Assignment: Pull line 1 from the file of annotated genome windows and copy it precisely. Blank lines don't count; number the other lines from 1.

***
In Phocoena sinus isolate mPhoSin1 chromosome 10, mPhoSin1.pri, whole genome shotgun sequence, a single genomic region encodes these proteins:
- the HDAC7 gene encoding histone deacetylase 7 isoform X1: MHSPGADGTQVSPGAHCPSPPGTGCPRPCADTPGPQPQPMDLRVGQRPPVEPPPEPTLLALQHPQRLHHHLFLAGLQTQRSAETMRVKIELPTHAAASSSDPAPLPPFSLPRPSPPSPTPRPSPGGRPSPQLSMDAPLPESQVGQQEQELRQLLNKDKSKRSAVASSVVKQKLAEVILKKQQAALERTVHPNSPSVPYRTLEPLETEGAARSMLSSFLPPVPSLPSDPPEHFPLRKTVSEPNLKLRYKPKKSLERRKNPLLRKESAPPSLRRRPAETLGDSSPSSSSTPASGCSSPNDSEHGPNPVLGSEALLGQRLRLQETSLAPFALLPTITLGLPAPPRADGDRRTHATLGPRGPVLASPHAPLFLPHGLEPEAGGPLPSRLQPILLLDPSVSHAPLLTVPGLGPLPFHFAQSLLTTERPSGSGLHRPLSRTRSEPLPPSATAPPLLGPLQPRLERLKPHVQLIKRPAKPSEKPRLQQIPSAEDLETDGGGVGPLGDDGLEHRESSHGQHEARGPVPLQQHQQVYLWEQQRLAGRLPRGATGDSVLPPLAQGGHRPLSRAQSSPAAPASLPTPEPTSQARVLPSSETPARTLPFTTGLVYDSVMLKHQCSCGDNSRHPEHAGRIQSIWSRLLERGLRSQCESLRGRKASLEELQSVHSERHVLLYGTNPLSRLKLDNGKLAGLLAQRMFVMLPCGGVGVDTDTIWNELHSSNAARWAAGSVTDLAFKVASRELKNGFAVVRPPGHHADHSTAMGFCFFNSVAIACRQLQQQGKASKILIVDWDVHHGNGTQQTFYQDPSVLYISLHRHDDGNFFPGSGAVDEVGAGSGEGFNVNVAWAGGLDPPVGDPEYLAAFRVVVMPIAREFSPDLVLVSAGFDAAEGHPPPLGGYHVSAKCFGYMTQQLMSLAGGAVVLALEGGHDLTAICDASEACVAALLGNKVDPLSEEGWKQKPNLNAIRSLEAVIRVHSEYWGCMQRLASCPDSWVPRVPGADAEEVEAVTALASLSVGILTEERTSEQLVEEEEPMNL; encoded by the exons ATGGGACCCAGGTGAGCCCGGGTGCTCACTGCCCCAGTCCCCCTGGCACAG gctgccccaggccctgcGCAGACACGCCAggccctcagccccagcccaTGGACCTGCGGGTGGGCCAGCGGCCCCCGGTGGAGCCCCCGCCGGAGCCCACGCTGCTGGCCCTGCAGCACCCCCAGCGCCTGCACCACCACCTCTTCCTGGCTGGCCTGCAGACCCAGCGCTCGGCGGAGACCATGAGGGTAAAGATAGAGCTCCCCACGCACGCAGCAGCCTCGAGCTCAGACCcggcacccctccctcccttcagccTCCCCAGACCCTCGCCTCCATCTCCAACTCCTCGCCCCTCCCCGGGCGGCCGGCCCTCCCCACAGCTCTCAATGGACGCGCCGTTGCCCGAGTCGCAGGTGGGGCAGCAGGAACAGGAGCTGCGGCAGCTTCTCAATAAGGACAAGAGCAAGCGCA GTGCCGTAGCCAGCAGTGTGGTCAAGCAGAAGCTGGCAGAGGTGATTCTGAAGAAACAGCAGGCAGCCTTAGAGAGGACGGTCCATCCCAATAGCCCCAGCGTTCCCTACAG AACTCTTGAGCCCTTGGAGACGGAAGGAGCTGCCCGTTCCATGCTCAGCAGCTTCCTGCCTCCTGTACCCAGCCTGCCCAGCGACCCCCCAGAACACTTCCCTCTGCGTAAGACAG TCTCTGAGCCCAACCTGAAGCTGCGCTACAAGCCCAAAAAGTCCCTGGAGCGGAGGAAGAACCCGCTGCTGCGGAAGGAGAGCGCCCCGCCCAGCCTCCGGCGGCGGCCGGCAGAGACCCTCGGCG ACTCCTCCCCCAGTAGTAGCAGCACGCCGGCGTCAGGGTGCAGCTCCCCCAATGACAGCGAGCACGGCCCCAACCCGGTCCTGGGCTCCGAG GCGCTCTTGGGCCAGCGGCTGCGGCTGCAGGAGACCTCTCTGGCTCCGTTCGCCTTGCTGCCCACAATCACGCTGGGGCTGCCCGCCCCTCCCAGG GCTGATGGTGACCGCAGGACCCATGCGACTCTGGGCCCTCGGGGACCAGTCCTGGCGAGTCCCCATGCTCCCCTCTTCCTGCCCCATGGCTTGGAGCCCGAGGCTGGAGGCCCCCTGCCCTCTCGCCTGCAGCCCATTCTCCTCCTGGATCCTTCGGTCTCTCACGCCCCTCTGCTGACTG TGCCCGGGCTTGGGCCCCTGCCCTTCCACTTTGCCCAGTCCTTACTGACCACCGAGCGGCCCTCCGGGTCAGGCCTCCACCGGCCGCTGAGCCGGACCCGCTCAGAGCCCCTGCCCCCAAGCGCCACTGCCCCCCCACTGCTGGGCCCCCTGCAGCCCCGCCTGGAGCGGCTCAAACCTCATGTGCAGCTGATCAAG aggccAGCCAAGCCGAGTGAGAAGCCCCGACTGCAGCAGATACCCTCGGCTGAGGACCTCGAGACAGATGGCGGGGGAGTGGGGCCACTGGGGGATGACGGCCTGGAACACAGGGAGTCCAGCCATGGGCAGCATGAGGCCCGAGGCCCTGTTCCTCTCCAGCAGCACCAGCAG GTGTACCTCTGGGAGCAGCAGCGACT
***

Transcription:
In Phocoena sinus isolate mPhoSin1 chromosome 10, mPhoSin1.pri, whole genome shotgun sequence, a single genomic region encodes these proteins: